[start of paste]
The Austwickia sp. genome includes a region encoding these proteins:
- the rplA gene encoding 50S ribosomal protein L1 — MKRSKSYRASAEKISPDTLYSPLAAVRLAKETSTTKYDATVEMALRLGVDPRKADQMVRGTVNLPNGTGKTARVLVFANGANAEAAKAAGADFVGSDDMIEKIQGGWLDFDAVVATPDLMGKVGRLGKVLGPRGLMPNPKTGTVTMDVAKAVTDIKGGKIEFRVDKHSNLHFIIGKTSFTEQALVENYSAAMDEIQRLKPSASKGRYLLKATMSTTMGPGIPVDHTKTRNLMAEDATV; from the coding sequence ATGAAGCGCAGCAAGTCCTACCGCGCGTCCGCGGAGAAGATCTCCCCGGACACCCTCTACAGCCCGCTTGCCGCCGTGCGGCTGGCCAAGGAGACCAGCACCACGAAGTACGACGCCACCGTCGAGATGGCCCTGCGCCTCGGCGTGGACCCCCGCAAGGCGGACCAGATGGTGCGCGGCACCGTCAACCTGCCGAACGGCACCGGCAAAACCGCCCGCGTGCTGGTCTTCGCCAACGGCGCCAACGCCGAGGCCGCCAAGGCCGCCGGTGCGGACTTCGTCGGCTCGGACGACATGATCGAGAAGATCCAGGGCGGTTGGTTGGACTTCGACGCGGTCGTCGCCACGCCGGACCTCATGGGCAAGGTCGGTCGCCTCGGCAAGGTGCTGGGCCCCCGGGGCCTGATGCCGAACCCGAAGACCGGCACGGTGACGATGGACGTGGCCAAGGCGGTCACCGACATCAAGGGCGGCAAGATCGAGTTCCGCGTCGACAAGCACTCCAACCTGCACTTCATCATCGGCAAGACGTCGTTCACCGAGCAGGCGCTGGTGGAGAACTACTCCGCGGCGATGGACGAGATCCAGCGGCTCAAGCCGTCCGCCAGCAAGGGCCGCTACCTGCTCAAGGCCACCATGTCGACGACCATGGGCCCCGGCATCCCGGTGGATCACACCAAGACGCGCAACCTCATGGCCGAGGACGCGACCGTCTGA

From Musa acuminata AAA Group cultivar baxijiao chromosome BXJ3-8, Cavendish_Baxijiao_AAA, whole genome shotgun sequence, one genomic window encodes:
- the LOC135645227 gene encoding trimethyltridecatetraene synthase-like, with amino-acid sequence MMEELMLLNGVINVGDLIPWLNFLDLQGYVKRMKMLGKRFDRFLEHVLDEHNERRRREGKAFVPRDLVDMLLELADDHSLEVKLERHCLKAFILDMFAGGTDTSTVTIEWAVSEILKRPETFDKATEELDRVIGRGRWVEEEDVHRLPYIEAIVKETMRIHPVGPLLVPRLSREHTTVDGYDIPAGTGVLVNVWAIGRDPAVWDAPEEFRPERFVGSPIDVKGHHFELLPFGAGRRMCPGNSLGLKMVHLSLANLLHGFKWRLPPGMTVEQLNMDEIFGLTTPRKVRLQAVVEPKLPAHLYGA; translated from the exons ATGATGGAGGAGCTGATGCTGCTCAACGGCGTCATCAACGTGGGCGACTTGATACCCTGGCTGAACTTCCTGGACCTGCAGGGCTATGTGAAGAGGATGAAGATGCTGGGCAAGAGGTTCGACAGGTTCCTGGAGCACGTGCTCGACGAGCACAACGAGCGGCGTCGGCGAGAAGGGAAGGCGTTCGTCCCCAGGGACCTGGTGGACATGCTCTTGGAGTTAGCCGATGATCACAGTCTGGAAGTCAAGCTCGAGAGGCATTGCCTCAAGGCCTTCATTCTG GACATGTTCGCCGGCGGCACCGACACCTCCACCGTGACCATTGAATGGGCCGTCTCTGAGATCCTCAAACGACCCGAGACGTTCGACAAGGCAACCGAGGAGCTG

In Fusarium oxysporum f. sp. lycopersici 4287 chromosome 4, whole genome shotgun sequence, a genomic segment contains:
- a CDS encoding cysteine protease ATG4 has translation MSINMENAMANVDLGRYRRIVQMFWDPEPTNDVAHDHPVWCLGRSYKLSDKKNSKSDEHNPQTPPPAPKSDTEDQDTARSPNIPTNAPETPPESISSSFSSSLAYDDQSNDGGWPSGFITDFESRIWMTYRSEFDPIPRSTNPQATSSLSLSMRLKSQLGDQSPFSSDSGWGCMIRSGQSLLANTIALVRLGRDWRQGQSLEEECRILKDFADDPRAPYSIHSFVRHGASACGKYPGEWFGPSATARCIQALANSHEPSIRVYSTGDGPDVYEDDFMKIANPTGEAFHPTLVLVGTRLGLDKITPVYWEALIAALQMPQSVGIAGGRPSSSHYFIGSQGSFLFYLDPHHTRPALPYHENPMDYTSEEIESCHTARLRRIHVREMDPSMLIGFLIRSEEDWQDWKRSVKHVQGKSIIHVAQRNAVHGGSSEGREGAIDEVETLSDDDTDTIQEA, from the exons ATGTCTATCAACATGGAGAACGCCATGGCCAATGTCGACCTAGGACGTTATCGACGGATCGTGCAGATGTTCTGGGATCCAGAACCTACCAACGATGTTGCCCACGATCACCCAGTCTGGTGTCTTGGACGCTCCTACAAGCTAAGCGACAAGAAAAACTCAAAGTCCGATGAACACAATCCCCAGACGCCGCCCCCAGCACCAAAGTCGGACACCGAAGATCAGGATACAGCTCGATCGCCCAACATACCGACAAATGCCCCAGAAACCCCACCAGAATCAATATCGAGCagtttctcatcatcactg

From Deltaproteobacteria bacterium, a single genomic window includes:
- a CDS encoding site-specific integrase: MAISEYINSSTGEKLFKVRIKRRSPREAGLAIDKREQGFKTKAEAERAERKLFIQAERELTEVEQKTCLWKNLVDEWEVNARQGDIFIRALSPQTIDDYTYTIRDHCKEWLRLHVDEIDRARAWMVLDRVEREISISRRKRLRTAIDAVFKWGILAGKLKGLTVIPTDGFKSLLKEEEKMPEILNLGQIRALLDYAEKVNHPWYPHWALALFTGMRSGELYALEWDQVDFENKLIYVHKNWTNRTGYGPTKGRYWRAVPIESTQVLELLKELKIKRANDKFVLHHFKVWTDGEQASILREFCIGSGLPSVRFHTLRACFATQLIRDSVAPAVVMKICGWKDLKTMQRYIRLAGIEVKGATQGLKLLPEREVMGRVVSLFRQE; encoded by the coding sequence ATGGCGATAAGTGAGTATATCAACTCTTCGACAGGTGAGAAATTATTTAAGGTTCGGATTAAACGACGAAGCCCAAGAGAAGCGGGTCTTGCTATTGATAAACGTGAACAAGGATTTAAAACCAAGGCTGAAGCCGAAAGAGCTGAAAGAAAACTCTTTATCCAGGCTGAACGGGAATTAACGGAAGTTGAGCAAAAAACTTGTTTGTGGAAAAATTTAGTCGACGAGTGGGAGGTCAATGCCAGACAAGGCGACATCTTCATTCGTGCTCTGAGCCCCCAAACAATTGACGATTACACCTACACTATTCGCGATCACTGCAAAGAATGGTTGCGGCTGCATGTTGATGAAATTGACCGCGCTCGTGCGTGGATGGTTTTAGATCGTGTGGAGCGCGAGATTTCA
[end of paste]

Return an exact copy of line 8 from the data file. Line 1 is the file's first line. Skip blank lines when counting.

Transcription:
- a CDS encoding site-specific integrase: MAISEYINSSTGEKLFKVRIKRRSPREAGLAIDKREQGFKTKAEAERAERKLFIQAERELTEVEQKTCLWKNLVDEWEVNARQGDIFIRALSPQTIDDYTYTIRDHCKEWLRLHVDEIDRARAWMVLDRVEREISISRRKRLRTAIDAVFKWGILAGKLKGLTVIPTDGFKSLLKEEEKMPEILNLGQIRALLDYAEKVNHPWYPHWALALFTGMRSGELYALEWDQVDFENKLIYVHKNWTNRTGYGPTKGRYWRAVPIESTQVLELLKELKIKRANDKFVLHHFKVWTDGEQASILREFCIGSGLPSVRFHTLRACFATQLIRDSVAPAVVMKICGWKDLKTMQRYIRLAGIEVKGATQGLKLLPEREVMGRVVSLFRQE; encoded by the coding sequence ATGGCGATAAGTGAGTATATCAACTCTTCGACAGGTGAGAAATTATTTAAGGTTCGGATTAAACGACGAAGCCCAAGAGAAGCGGGTCTTGCTATTGATAAACGTGAACAAGGATTTAAAACCAAGGCTGAAGCCGAAAGAGCTGAAAGAAAACTCTTTATCCAGGCTGAACGGGAATTAACGGAAGTTGAGCAAAAAACTTGTTTGTGGAAAAATTTAGTCGACGAGTGGGAGGTCAATGCCAGACAAGGCGACATCTTCATTCGTGCTCTGAGCCCCCAAACAATTGACGATTACACCTACACTATTCGCGATCACTGCAAAGAATGGTTGCGGCTGCATGTTGATGAAATTGACCGCGCTCGTGCGTGGATGGTTTTAGATCGTGTGGAGCGCGAGATTTCA